The question caught him completely off guard, and he struggled for the right words to answer. Did he want the young man with Fr. Murphy's face apprehended? And if he didn't, just why was that?
Before he could even let his mind wrap around those concerns, Maureen interrupted the conversation.
"Dinner is ready guys. I just have the toss the salad, and we can eat." A look around the room gave evidence of the intense conversation that proceeded her. She frowned, and spoke directly to her husband. "Ted...you promised. No discussion about the clinic during dinner. We're here to help Kevin out. To make him feel better. After all, if it weren't for my brave, big brother somebody might've gotten hurt. Kevin's the reason we all walked safely out of that place."
Beckett rose from the chair, the smile on his face insincere. "You're right, darling. I should be offering the good Reverend my undying gratitude. Thank you, Father O'Kenney...for being the hero of the day."
There was an awkward silence, broken again by his sister. "Okay, everyone, lets eat while its warm." As she moved toward the kitchen, she paused next to the stairway leading to the upper floors, cocking her head. "Do you hear that?"
Beckett stopped next to her, and listened as well. "I don't hear anything."
"No seriously...can't you hear that? That low buzzing sound coming from somewhere upstairs?"
There was food on the table. He knew it because he could feel it in his mouth, see it on his plate. But taste it? No. All he could think of...all he could concentrate on...was the fact that his little sister could hear the watch. Normal people couldn't. It was obvious Beckett didn't hear the low droning sound, even when he went upstairs to investigate. Oh my God...Oh my God...please not Maureen, Lord. Not her too.
He hated lying to Maureen, but there was no way he could admit he heard it too. Knew what it was. Knew what it meant. And so he acted as if she were hearing things that weren't there, which of course would mean her husband would insist on a visit to a specialist. It couldn't be helped. There was no way in both heaven or hell he would expose Mo to the powers of the damned watch. The thought of Maureen, his baby sister, held at the mercy of time travel, made him sick to the core. She had suffered enough. He would get rid of the horrid thing against the advice of the other worldly. And if it meant he'd sacrifice his own well being, then so be it.
He was wrong. About it all. Stubborn and close minded when it came to anything that trampled on his tightly held beliefs. Roxanne sat on the end of the bed in the cozy, rented room, and cursed Fate for working it all out the way It had. She refused to give it a name. Not God. Not Father. Not Allah. That would give it a personality. A character. The thing that had directed her life didn't have character. Didn't care about her personal happiness. She knew Kevin would have all kinds of thoughts on that. Would counsel her until he was blue in the face that the Will of God was not in accordance to her plan. Her wants.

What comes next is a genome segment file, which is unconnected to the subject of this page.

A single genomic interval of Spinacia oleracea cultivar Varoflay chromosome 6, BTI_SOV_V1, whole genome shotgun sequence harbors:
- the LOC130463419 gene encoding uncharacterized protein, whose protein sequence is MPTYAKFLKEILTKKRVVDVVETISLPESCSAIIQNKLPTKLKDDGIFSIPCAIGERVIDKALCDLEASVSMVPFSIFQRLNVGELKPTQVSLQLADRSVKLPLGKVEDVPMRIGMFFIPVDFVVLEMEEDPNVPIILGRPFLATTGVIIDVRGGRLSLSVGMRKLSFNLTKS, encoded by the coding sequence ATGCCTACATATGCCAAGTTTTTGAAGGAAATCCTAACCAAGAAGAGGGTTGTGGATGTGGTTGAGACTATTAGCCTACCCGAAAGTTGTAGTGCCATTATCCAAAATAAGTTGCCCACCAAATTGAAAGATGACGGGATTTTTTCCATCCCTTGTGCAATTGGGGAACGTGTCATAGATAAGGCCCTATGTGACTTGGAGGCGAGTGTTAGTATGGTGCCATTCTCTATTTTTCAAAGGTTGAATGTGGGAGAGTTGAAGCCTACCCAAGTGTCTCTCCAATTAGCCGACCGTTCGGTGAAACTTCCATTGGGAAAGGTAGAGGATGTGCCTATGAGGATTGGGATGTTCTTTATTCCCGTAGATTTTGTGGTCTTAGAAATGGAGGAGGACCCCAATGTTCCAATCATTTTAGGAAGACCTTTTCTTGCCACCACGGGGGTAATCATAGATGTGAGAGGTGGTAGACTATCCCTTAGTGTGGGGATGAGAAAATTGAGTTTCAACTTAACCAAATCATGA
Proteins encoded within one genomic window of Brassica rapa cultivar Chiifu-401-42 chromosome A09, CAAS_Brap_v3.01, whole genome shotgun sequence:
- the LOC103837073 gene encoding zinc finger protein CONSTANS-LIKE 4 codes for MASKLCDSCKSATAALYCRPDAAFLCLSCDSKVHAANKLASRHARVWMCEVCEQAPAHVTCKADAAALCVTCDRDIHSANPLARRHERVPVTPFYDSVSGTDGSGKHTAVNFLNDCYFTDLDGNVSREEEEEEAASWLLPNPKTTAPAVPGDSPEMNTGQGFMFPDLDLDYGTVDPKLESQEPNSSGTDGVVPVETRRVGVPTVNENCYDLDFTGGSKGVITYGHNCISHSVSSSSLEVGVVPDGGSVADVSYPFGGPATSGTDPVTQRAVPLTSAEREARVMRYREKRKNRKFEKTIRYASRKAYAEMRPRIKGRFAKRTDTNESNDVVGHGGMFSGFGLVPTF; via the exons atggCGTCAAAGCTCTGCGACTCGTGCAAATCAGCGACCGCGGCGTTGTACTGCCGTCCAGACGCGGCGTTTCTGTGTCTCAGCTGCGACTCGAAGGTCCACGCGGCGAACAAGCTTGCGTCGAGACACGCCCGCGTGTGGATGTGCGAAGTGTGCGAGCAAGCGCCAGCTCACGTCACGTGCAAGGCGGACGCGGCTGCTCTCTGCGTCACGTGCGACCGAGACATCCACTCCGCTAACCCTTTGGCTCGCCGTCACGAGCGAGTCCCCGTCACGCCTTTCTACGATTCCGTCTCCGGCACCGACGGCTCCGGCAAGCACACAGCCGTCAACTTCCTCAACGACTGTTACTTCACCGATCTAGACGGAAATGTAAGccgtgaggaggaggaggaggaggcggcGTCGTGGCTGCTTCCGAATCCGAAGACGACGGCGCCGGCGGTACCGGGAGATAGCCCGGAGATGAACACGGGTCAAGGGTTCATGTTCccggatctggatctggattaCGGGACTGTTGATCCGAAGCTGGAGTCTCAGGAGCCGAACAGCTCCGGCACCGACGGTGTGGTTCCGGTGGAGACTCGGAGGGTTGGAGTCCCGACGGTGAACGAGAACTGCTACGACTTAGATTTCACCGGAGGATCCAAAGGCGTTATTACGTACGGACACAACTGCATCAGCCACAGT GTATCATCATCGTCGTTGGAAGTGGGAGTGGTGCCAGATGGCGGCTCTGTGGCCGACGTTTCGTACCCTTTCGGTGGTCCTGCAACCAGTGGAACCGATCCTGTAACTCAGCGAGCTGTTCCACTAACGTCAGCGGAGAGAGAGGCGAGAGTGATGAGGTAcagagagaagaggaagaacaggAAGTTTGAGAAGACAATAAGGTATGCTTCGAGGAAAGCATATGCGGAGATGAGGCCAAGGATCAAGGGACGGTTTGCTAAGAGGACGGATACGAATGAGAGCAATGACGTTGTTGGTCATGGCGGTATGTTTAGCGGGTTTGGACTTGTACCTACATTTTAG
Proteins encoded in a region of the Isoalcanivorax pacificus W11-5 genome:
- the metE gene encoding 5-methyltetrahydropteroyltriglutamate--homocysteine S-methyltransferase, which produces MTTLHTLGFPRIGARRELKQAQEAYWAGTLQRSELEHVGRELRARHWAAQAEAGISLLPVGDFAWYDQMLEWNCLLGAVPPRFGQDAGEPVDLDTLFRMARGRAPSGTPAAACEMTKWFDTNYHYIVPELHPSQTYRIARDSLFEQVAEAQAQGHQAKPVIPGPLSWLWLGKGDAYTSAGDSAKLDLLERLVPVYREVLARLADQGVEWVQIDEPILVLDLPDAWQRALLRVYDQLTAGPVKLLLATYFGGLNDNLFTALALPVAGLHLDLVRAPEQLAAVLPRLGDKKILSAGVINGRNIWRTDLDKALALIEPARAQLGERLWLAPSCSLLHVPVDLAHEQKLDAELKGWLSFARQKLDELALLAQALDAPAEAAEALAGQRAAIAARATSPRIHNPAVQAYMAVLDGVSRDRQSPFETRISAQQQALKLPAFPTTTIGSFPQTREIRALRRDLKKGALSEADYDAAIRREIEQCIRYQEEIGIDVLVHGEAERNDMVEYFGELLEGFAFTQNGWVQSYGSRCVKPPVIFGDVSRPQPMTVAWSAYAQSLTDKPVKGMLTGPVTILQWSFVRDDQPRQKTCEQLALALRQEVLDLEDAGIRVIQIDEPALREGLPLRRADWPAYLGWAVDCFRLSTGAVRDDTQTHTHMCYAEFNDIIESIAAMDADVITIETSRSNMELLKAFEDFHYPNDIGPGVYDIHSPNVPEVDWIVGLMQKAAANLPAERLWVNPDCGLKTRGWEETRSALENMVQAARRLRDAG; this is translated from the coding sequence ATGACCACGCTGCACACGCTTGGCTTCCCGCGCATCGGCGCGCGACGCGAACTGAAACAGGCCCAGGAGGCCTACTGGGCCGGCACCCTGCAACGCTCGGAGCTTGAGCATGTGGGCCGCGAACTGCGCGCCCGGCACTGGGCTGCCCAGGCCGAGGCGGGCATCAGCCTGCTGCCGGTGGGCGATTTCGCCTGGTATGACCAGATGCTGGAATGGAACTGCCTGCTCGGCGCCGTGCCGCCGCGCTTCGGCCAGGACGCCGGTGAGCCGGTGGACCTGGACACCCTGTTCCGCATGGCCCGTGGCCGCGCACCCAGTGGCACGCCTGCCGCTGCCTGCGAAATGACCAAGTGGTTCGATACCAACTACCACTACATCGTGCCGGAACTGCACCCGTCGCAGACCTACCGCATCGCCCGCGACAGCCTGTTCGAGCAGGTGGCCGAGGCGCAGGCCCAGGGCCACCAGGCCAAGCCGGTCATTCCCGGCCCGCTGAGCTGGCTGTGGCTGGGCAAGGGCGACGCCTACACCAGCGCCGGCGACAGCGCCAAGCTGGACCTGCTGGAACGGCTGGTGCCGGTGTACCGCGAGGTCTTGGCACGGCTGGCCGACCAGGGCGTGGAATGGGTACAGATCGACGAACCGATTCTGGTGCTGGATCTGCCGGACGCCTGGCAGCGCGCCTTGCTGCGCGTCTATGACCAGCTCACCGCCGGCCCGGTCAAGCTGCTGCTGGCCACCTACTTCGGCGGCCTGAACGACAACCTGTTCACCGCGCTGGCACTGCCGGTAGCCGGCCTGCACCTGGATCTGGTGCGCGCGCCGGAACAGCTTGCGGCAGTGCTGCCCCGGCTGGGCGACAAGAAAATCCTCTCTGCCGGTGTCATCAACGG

Well, duh. That was obvious. Her plans would never have included a father arrested for racketeering. A mother who coped with the shame by living in a bottle. Her will wouldn't have included a series of moves, each to a neighborhood more desolate than the one before. It wouldn't mean a daily struggle in which things never worked out. And most of all, her way wouldn't have kept her from the one person she wanted the most. Fate was selfish and cruel, and had kept her desired prize all for Himself. And for that, she had never forgiven Him.
Not that she'd tell Kevin any of this. He'd be mortified if she told him how she really felt. Probably insist they never see each other again. And that would kill her for sure. Their time travel experience together reinforced what she had always known. The two of them had forged a special bond the moment they had meet as kids. Right there on the steps of his parent's home in Boston. And despite being set on two different paths, it was a connection that could not be broken. The watch that hummed away in the attic rectory of Holy Family, knew it as well.
|Roxanne contemplates the issues at hand|